Yes I noticed my plural mistake the moment I published it! It is true that the British governments have had cynical relationships with all kinds of people, Erdogan is far from the worst of our partners. But I hope you are familiar with Baroness Caroline Cox, a British politician who has been a longtime supporter of Artsakh’s independence.
1. The Slobodan Milosovich remark was in precise reference to your justification for retaliatory ethnic cleansing. “The Serbs were here first for centuries! We must restore Greater Serbia”! Sound familiar?
“Therefore, if the former Armenian population of Azerbaijan will never be allowed to peacefully return back to their homes in Azerbaijan, then the former Azerbaijani population of Artsakh should also never be allowed to return back to their homes in Artsakh.” – I completely agree with you. You are right. But you aren’t just talking about returning home, are you? You are talking about conquering the old Artsakh province all the way to the Arax-Kura confluence. You’re not just talking about cancelling out an old ethnic cleansing, what you are saying would create a whole new one.
2. You say that the modern day Palestinians are a mixture of the old Canaanites and the 7th century Arabs. That makes perfect sense.
But have you considered the following? The residents of The Republic of Azerbaijan aren’t really 100 percent Turks. They are partly Turkic, but they’re also largely culturally Turkified natives. We both know that the “Azerbaijani” identity north of the Arax is a false one that was concocted in the 20th century, an identity that was forced at the expense of Talysh, Lezgi, Uti, etc. According to Strabo the Caucasian Albanians consisted of 26 tribes who spoke different languages. (I think it is 26, I don’t have the book on me) This is similar to how the English are probably about 60 percent Celtic despite being culturally and linguistically Germanic.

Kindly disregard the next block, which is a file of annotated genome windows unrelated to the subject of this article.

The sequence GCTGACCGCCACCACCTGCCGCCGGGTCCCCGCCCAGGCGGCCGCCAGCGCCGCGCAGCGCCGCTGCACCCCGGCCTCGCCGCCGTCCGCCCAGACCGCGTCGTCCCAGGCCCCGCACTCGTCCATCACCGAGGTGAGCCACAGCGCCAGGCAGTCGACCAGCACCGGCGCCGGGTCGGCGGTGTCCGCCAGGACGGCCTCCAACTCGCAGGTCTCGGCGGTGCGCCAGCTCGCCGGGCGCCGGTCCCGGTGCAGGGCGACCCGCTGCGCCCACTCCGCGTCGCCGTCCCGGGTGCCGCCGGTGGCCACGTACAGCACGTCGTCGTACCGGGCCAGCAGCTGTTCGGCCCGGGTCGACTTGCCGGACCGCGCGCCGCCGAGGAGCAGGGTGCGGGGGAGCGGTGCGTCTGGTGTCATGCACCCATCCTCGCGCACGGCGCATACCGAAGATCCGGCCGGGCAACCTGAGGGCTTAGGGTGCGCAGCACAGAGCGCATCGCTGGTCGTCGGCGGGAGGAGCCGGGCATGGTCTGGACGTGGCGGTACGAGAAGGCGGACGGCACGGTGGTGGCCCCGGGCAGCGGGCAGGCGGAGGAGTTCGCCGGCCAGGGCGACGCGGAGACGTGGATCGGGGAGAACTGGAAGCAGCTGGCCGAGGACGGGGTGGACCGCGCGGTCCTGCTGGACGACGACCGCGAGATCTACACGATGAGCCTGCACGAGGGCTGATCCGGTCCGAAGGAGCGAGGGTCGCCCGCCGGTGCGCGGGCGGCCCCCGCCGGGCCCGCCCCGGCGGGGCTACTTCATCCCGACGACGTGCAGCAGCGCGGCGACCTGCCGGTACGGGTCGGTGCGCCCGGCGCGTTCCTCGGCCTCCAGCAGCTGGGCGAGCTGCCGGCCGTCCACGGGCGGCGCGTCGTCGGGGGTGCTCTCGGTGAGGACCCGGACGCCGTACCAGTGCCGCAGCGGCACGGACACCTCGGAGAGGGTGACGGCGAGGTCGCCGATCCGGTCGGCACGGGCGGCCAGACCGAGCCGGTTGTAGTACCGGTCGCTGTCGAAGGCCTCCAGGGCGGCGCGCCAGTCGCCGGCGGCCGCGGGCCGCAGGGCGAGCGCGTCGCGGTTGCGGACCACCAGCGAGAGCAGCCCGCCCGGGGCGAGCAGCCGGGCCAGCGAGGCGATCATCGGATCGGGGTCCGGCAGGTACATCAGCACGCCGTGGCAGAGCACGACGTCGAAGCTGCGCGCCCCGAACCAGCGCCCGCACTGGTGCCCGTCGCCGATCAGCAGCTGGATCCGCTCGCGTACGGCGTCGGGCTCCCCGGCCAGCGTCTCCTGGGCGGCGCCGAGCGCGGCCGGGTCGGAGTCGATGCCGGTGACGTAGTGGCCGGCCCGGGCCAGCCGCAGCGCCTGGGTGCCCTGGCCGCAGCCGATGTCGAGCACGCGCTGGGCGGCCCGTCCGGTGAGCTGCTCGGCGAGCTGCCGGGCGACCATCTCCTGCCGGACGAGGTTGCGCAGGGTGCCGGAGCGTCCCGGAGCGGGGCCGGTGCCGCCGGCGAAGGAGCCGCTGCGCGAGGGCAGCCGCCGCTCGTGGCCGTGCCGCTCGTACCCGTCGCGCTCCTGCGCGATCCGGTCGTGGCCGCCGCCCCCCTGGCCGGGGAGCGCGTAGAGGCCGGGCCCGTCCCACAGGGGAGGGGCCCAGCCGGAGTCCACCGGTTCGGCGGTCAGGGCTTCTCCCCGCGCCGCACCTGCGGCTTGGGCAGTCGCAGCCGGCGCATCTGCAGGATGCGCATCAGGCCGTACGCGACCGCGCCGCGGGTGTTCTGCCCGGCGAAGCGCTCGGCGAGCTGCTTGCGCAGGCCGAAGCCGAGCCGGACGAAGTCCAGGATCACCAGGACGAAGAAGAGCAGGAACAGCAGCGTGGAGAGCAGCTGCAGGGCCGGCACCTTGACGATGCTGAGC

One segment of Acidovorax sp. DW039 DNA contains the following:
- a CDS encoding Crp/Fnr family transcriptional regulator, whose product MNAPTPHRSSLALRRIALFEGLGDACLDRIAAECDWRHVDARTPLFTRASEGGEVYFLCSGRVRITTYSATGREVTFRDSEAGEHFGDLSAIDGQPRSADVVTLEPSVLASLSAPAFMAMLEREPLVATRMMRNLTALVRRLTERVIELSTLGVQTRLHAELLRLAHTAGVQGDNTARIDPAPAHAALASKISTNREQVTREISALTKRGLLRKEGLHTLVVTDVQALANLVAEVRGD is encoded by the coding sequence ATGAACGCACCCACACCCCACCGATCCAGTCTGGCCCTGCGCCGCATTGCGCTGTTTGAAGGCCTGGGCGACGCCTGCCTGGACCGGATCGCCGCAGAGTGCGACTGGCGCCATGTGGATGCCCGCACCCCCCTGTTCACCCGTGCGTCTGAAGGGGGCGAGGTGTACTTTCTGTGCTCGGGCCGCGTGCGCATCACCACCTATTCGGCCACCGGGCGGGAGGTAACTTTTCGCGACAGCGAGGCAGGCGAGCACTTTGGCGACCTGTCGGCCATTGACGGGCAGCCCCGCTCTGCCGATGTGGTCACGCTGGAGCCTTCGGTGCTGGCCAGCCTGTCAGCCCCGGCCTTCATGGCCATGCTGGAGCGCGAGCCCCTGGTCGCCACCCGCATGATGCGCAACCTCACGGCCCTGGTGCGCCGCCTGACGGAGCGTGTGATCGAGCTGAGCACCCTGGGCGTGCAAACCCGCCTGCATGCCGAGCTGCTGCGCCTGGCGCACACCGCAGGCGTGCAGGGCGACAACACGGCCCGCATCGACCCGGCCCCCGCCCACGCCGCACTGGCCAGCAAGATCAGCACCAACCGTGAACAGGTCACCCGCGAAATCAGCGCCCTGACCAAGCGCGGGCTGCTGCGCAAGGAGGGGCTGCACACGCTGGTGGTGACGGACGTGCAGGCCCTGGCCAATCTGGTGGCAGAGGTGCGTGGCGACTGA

With that in mind, does that not give the Azerbaijanis (even though they falsely call themselves Turks) at least some claim over the area between the Kura and Arax?
3. Again, you keep talking about your Armenian history books. Why is it so hard to just post the name of your books here? Even if it’s an Armenian source. That’s fine. I’ll talk to one of my Armenian friends and see if they can find it for me.
“Baroness Caroline Cox”? So what? That’s just one person. The truth of the matter is that your British government is, and has always been a longtime supporter of Turkbaijan, and therefore firmly against everything related to Artsakh.
No, I do not justify “retaliatory ethnic cleansing.” As a matter of fact, in regard to my statement on the former Azerbaijani residents of Artsakh, you even stated, “I completely agree with you. You are right.” Furthermore, in terms of rightfully liberating the three remaining territories of Artsakh, I’m certainly not advocating for the present inhabitants of those lands (who are obviously Azerbaijanis) to be removed from those lands. They have the right to continue living on those lands.
As for the Azerbaijanis, I completely agree with them that they are Turks. After all, their culture is completely Turkified. Therefore, they are one hundred percent Turks. As Erdogan and Aliyev always say, “We are two states, but one nation.”
As for the Palestinians, even though they are also descended from the Canaanites, they have nevertheless been completely Arabized. Their entire culture and lifestyle is based upon Arabic culture. Therefore, they are one hundred percent Arabs.
As for my Armenian history books, these are homemade books that I prepared myself, in which all of the information was taken from history books about historic Armenia. Therefore, if you’re interested in all of this, you’ll need to have somebody in Armenia buy you books about historic Armenia, and then send them over to you in your country. But then again, you’ll also need to find somebody who’s a master of the Armenian language, who can translate all of that information to you.